I committed the number one friendship sin. I chose a boy over my best friend, and I don't regret it at all.
Let me give you some background. My best friend and I have been like sisters since we were seven. We did everything together. We were on the same softball teams, were in the same musicals, took all the same classes and we had a bond that almost no one could break.
The key word is almost.
You see, we were close like sisters, and we were competitive like sisters, too. When we got into high school, we branched out into separate activities.
She continued to do the musicals and plays while I joined the school cheer team. This kept us relatively separate and helped us to not be as competitive as when we did all of the same activities while still maintaining the closeness we had with each other our entire lives outside of school.
Long story short, my best friend dated a boy our freshmen year, and they broke up shortly after we started our sophomore year. Because of girl code, that boy was off limits, and I didn't really talk to him or think about him... even though we had a lot of mutual friends.
Cut to junior year and my best friend had a new boyfriend. Although that doesn't excuse what I did, it made doing it a little bit easier.
Against her wishes, I became best friends with and eventually started dating the same boy that she dated our freshmen year.
I don't know if you're versed in teenage girl culture, but that is a big no-no. I had become the girl that I hated in every movie and broken friendship that I've ever encountered.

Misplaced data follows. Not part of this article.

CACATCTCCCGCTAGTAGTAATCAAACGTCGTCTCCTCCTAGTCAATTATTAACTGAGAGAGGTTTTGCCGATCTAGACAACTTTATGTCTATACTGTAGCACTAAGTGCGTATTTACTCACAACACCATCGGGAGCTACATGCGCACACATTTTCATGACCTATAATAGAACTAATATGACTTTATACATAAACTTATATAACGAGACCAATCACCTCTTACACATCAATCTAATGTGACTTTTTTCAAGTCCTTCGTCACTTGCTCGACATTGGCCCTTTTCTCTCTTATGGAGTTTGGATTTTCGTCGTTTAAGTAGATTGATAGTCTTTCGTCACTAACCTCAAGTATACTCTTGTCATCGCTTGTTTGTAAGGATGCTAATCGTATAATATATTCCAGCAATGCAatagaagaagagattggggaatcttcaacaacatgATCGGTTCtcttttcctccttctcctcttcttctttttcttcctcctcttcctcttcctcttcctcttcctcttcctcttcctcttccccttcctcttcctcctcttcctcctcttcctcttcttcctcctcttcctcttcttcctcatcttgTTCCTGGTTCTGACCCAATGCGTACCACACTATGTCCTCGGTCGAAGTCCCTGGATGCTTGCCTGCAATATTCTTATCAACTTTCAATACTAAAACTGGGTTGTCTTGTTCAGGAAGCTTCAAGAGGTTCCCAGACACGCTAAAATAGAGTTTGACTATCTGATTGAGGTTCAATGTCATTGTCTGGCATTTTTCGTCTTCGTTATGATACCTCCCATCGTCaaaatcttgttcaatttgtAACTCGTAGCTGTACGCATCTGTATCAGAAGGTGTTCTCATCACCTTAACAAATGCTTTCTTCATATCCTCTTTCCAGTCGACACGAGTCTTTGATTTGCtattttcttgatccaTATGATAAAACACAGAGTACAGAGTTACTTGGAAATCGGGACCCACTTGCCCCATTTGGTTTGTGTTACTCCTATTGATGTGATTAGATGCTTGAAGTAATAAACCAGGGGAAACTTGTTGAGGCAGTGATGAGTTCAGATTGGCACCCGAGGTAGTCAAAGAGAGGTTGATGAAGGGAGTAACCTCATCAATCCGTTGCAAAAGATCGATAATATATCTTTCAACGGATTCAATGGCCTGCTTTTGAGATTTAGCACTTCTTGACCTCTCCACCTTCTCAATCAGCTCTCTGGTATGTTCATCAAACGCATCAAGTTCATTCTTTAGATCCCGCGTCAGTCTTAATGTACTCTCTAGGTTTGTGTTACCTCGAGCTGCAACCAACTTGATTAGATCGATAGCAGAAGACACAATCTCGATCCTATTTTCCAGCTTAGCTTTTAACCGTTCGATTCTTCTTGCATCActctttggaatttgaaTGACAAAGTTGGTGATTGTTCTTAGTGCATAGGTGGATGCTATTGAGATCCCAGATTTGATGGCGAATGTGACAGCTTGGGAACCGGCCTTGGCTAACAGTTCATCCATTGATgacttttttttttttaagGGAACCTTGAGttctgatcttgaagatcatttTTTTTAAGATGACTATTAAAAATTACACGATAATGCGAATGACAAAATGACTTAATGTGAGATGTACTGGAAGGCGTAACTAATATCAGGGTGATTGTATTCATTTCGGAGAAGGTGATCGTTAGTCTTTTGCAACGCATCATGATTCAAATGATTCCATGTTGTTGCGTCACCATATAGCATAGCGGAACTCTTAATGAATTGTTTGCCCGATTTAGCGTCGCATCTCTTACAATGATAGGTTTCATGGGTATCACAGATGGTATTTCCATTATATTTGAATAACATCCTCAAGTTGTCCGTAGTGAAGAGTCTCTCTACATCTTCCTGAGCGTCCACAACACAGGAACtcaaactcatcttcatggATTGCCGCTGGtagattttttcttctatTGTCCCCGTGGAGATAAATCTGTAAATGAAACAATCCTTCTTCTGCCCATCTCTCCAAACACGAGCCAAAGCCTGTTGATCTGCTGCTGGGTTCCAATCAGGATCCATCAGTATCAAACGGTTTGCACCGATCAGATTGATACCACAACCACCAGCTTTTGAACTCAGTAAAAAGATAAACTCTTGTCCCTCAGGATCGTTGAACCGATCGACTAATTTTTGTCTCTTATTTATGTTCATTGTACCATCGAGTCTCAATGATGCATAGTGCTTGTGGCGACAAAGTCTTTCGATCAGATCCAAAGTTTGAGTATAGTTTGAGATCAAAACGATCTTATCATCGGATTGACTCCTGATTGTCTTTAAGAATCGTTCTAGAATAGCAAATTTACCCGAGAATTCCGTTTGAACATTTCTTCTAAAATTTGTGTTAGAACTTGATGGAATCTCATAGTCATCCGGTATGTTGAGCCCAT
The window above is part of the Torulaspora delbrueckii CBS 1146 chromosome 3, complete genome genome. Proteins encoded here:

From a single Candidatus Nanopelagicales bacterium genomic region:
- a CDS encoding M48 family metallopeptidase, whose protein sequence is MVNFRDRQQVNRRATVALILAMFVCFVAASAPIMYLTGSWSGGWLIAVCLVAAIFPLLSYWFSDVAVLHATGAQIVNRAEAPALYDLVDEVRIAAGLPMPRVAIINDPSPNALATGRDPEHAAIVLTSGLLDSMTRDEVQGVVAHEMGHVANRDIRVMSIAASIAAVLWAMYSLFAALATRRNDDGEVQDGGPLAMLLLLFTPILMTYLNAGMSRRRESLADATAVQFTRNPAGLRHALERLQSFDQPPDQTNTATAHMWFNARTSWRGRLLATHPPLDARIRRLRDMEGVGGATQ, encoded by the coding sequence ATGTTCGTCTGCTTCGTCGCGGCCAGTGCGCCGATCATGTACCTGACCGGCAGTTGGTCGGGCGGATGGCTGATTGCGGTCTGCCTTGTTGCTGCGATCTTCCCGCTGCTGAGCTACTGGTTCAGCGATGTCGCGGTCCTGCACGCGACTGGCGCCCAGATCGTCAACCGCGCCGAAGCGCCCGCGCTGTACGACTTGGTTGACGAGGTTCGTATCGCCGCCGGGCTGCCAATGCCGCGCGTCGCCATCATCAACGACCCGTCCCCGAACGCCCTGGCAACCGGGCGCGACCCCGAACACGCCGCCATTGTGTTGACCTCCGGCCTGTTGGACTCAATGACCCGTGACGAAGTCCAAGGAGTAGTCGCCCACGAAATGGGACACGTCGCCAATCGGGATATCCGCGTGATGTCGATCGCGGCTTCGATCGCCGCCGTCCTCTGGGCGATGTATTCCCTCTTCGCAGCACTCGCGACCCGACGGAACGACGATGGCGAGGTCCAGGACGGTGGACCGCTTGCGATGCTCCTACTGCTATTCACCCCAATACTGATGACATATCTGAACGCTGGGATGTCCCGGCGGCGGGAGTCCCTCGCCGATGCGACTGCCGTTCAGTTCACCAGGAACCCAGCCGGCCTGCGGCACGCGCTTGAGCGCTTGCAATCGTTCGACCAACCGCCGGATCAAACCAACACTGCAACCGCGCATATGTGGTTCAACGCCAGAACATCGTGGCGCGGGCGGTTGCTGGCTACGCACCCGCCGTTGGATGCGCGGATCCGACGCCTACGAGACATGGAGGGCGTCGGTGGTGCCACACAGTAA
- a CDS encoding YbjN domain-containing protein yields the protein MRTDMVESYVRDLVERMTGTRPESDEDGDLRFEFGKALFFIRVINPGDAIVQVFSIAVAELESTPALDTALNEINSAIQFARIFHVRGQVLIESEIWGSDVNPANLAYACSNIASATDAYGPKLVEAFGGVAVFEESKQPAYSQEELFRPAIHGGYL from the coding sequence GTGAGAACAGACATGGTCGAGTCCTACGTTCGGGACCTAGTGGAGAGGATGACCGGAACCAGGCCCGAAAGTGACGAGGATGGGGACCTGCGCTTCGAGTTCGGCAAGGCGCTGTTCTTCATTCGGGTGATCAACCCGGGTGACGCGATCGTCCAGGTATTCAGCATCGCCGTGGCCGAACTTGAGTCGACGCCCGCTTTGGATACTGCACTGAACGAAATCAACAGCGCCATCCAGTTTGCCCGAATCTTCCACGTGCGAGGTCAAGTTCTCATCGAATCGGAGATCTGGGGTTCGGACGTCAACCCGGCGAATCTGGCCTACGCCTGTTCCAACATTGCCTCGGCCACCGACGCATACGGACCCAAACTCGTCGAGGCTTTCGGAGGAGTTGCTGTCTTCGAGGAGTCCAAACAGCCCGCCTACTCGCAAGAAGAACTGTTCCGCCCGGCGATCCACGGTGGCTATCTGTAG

But, I don't regret it at all.
Our relationship had become extremely toxic. We were talking about each other behind our backs, turning on each other and stopped treating and appreciating each other like we should have been.
I had committed the sin, but we were both guilty.
Once she texted me, "I need space." I was sure it was over. I thought I had made the biggest mistake of my life, and I started to question my decision to start dating said boy, but there was no turning back.
That was the first summer in 10 years that I didn't see or talk to my best friend whatsoever.
In our time apart, we both grew as people. We both got jobs, decided on the careers we wanted to go into and built new relationships and friendships. My circle got wider, and I realized that since I no longer had the anchor of someone who already knew everything about me, I started to trust more people and cultivate relationships in places and people that I would've never thought to.
I grew as a person and matured in ways that I didn't even realize.
I built my own identity around me and who I was rather than who I was with another person.
The start of senior year was hard because I usually met up with her on the first day or better yet, slept over the night before so we could get ready and start the school year off together.
It wasn't long before she reached out to me and we talked, making us realize how much we had missed each other. It took some time, but now we're back to talking every day and appreciating each other in the way we should have been a year ago.
It's almost like we never spent any time apart.
When I walked into her house for the first time in almost a year, I was greeted with a hug from her mom, and it was like I never even left.
Although walking away from toxic relationships is important, the ones that matter can always be fixed. I learned a lot about myself and my ability to bounce back from difficulties and hardships.
I have my best friend back again, and I couldn't be happier. Like the saying goes, "if you love something, set it free. If it comes back, it's yours. If it doesn't, it was never meant to be."
Sometimes you need some time apart to realize how much you really need each other in your lives.
I walked away from a 10-year friendship, and I honestly couldn't be happier about it.